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Where Military Rules Don't Apply
"What they told me was, 'Our mission is to protect the principal at all costs. If that means pissing off the Iraqis, too bad,' " she recalled.
Exline Starr said that most of the guards were highly professional but that their mission was different and appeared to be contrary to the U.S. government's overall goal of winning over Iraqis. She said she approached senior managers for Blackwater and DynCorp "to express my concern over the importance of maintaining relationships that have been nurtured for over six months." The companies took a more low-profile approach after the discussions, she said.
Chester Schultz, a former Blackwater guard from Fenton, Mich., said the company's goals differ from those of the military and the State Department.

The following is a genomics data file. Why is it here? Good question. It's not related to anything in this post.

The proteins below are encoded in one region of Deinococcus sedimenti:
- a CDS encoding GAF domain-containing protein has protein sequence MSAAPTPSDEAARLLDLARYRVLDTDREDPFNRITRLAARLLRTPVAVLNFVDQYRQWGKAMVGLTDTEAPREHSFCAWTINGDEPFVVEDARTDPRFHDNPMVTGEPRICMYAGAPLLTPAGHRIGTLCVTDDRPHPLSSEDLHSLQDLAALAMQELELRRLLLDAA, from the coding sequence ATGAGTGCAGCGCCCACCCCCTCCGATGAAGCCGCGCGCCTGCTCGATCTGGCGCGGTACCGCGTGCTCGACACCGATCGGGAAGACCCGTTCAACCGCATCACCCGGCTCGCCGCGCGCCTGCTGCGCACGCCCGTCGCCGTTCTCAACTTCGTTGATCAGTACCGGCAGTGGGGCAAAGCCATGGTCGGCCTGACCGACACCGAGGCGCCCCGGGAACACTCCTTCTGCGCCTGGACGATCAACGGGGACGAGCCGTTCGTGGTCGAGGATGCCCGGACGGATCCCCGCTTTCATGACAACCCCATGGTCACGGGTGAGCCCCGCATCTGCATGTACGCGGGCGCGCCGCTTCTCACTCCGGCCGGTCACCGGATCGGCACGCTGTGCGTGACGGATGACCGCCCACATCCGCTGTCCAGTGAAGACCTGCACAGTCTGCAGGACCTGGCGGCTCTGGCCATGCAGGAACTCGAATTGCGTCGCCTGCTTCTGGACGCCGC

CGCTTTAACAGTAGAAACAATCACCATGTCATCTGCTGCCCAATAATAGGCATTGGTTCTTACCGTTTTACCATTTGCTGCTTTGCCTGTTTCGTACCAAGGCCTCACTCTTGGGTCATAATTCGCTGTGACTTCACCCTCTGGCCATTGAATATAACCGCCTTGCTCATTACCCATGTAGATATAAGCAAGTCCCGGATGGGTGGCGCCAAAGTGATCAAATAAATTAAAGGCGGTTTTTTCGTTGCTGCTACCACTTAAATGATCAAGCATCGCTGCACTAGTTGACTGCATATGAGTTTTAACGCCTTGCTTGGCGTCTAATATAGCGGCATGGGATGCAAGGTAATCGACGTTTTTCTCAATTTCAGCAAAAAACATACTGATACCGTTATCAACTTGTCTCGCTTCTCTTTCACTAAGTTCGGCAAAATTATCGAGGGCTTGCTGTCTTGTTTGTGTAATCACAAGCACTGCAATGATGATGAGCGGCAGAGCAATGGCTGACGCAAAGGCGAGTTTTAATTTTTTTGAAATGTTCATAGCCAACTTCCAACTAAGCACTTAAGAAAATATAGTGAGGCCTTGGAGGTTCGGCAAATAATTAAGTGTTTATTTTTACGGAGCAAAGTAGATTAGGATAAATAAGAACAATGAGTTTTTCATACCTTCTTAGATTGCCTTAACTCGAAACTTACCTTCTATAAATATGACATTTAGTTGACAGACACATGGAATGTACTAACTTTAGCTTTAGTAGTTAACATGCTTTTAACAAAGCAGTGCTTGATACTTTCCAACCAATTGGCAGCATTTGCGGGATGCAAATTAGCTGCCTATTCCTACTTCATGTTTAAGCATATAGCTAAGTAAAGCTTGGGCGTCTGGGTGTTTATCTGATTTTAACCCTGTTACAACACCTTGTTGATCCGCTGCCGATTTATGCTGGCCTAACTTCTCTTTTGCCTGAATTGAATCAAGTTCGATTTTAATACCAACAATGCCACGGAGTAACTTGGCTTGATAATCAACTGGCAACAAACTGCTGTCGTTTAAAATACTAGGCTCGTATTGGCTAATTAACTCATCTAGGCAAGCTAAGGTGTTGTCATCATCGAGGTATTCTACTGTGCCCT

"Unfortunately, the rules and regulations are way different than they're applied, and people are not held accountable, for the most part," he said. "I'm not saying it's a bunch of cowboys, but it's a different job. We're not paid to go out and find and eliminate the insurgents. Our job is to keep people alive and safe, and do what we need to do."
Degn said he believed that the Iraqi government was trying to hold up Blackwater as "a symbol." If the government can bring the company to heel, he said, all the other private security companies will have to follow.
"It's a symbol of the rift that still exists between both governments," he said. "The Iraqis are trying to establish their own authority. And if they do this, they can show the world that Blackwater is not untouchable. And that the U.S. is not the ultimate authority in their country."
Correspondents Joshua Partlow and Megan Greenwell in Baghdad and staff researcher Julie Tate in Washington contributed to this report.